# Assuming that you have the mass and age of a star, can you determine the most likely current class?

I am asking for the purposes of generating realistic stars. Assuming that you have the inputs of the mass of a star, and its age, is there any method for determining its class and state?

• We do that without exact knowledge of age and mass, by observation. Classification is based on observation and derived from observations - what is the question then. – MolbOrg Sep 2 '16 at 19:01
• At issue is an unobservable star that does not actually exist, where for the purposes of simulation some mass is said to have formed some period of time ago. The output being looked for is what it would have the strongest likelihood of being after some period of time. – Wilma McAfee Sep 2 '16 at 19:52

The Herzsprung-Russell diagram, plotting luminosity against color.

I think/hope this picture might answer your question. Class is listed at the top horizontal axis but I am not sure what you mean by "state", I am guessing you mean red giant, white dwarf etc.

For main sequence stars, the line running right to left, bottom to top, the luminosity mass relation is show below. As the stars age, depending on their mass, they go off the main sequence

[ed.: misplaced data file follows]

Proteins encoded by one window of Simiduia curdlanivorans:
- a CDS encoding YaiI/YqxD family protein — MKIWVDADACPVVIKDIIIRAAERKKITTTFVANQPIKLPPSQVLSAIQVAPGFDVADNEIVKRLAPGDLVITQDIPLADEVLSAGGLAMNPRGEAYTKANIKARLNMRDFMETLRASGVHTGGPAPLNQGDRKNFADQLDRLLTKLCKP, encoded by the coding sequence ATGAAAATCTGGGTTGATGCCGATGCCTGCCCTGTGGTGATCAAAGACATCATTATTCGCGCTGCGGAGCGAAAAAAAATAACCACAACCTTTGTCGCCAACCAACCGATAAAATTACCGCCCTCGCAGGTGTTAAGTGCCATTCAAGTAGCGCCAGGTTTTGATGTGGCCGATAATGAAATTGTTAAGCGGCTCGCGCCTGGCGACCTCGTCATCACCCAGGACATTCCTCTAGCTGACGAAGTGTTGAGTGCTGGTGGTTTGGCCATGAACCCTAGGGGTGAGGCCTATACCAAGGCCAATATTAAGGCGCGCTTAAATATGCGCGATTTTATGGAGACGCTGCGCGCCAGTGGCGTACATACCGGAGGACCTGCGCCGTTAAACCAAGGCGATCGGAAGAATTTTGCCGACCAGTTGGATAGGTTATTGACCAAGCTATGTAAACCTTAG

For red giants and white dwarves, this relation below is not valid.

A white dwarf is formed when a low-mass star has exhausted all its central nuclear fuel and lost its outer layers as a planetary nebula.

A red giant is a luminous giant star of low or intermediate mass (roughly 0.3–8 solar masses in a late phase of stellar evolution. The outer atmosphere is inflated and tenuous, making the radius large and the surface temperature as low as 5,000 K and lower.

The main sequence relationship is represented by the equation:

${\displaystyle {\frac {L}{L_{\odot }}}=\left({\frac {M}{M_{\odot }}}\right)^{a}}$

where $L_⊙$ and $M_⊙$ are the luminosity and mass of the Sun and 1 < a < 6.1 The value a = 3.5 is commonly used for main-sequence stars.

• This is great, thank you so much. You are correct as to what I meant by state, as a world generated entirely with main sequence objects isn't realistic. You mentioned that as stars age, depending on their mass, that they go off the main sequence. Is there any generalized relationship known for this that can be used for approximations? – Wilma McAfee Sep 2 '16 at 19:55
• Instead of my waffling, here are 2 good links universetoday.com/25160/how-long-do-stars-last which has 3 good informative podcasts at the end if you scroll down and en.wikipedia.org/wiki/Stellar_evolution. Please don't forget, above a certain mass, some stars are doomed to become black holes, which are not on the chart. Best of luck with it. – user108787 Sep 2 '16 at 20:06